Japan's 2011 Earthquake, Tsunami and Nuclear Disaster
Economic Impact on Japan and the Rest of the World
On March 11, 2011, a 9.1 magnitude earthquake occurred 231 miles northeast of Tokyo. It was the fifth most powerful earthquake ever recorded. Within 30 minutes, a 132-foot high tsunami pummeled Japan's northeastern shoreline.
At least 20,000 people died and 2,500 went missing. Around 18,000 people drowned during the tsunami. Over 465,000 were displaced. Many people in the area were elderly. Rescue efforts were difficult due to cold weather and disrupted transportation routes.
The disaster destroyed 138,000 buildings and cost $360 billion in economic damage. The tsunami swept 5 million tons of debris out into the ocean. About 70 percent sank, leaving 1.5 million tons floating in the ocean.
Fukushima Nuclear Plant Disaster
To make matters worse, the tsunami damaged the Fukushima Daiichi nuclear power plant, creating radioactive leaks. A 30-foot tsunami disabled cooling at three Fukushima reactors. The cores melted within 72 hours. At first, engineers couldn't stop the leakage. Even after they did, it took months to completely halt emissions. One thousand workers died.
Radiation showed up in local milk and vegetables. It also briefly appeared in Tokyo's drinking water. Radioactive materials continued to leak into the Pacific Ocean, raising levels to 4,000 times the legal limit.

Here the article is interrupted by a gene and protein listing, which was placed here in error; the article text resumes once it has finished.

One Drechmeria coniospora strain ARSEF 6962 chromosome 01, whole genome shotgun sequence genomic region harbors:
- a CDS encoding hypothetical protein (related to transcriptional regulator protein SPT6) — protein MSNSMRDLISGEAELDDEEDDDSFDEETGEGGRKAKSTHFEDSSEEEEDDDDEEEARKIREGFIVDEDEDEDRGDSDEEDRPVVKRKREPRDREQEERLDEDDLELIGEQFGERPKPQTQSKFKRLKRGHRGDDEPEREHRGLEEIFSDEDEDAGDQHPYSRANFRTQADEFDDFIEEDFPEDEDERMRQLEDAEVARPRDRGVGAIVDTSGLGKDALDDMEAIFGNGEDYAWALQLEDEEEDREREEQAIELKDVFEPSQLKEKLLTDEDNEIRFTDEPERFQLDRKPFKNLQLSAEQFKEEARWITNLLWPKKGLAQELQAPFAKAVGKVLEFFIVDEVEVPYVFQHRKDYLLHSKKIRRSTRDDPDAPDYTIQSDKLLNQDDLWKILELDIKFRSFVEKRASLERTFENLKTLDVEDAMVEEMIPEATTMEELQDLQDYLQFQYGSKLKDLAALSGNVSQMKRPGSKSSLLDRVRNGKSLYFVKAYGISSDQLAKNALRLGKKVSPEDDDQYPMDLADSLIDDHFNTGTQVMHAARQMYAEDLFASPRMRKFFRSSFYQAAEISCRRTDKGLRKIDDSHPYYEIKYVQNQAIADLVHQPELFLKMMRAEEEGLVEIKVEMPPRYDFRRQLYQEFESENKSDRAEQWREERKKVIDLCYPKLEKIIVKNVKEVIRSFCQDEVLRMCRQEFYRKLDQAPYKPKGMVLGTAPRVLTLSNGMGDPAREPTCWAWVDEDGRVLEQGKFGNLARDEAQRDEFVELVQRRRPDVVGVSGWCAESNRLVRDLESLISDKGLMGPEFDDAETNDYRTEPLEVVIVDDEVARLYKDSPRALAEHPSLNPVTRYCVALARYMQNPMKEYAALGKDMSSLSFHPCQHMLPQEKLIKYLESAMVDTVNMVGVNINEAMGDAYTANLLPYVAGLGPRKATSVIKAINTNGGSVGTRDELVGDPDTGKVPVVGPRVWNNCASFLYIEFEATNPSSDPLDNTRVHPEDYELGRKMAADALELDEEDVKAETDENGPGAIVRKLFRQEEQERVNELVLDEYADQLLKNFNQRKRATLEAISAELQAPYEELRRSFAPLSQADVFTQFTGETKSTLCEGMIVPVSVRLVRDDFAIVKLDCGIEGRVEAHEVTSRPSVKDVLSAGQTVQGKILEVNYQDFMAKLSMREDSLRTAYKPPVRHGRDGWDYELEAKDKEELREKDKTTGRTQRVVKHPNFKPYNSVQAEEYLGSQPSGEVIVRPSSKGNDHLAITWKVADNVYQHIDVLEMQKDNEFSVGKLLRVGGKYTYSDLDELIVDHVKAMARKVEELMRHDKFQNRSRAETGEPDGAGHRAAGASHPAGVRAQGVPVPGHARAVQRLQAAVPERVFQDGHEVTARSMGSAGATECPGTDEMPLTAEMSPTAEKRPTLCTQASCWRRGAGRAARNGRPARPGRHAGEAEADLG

Japan classified the Fukushima breach a level 7 on the International Nuclear Event Scale. This means it was "a major release of radiation, with widespread health and environmental effects," according to the International Atomic Energy Agency.
That put it at the same level as the Chernobyl nuclear disaster. Fortunately, the Fukushima nuclear fallout was only one-tenth as bad as in Russia. There, a raging fire spewed radioactive particles into the jet stream for days. It contaminated the surrounding countryside and even made its way to Europe.
Initial Impact on Japan's Economy
The "Triple Disaster" devastated Japan's economy in four ways. First, the destruction cost more than the $250 billion cost estimate for Hurricane Katrina. The quake hit northeast Japan. This region was responsible for 6 to 8 percent of the country's total production. That made it worse than the 1995 Great Hanshin earthquake near Kobe, which cost over 6,000 lives and $100 billion. There, rebuilding took seven years.
Second, it crippled Japan's nuclear industry. Eleven of Japan's 50 nuclear reactors were immediately closed after the disaster. That reduced the country's electricity generation by 40 percent. Intense public outcry over nuclear generation caused 22 more to shut down by May 2011. Plants continued to be closed for testing and review. By May 2012, the government had closed all of them.
As a result, Japan had to import oil to replace generation capacity. This caused record trade deficits. Two plants were restarted in April 2013. They ran until September 2013, when they were closed for maintenance.
Prime Minister Shinzo Abe supported safely reopening the plants. Energy imports from the Gulf region cost too much for this indebted nation. They also created too much geopolitical risk. Abe reassured nervous residents that Japan's nuclear safety standards were the toughest in the world.
But the higher standards make it more difficult for plants to restart. As of 2018, Japan was not on target to meet its goal of nuclear power providing 20 percent of the country's electricity by 2030. Only 20 plants will be running by then.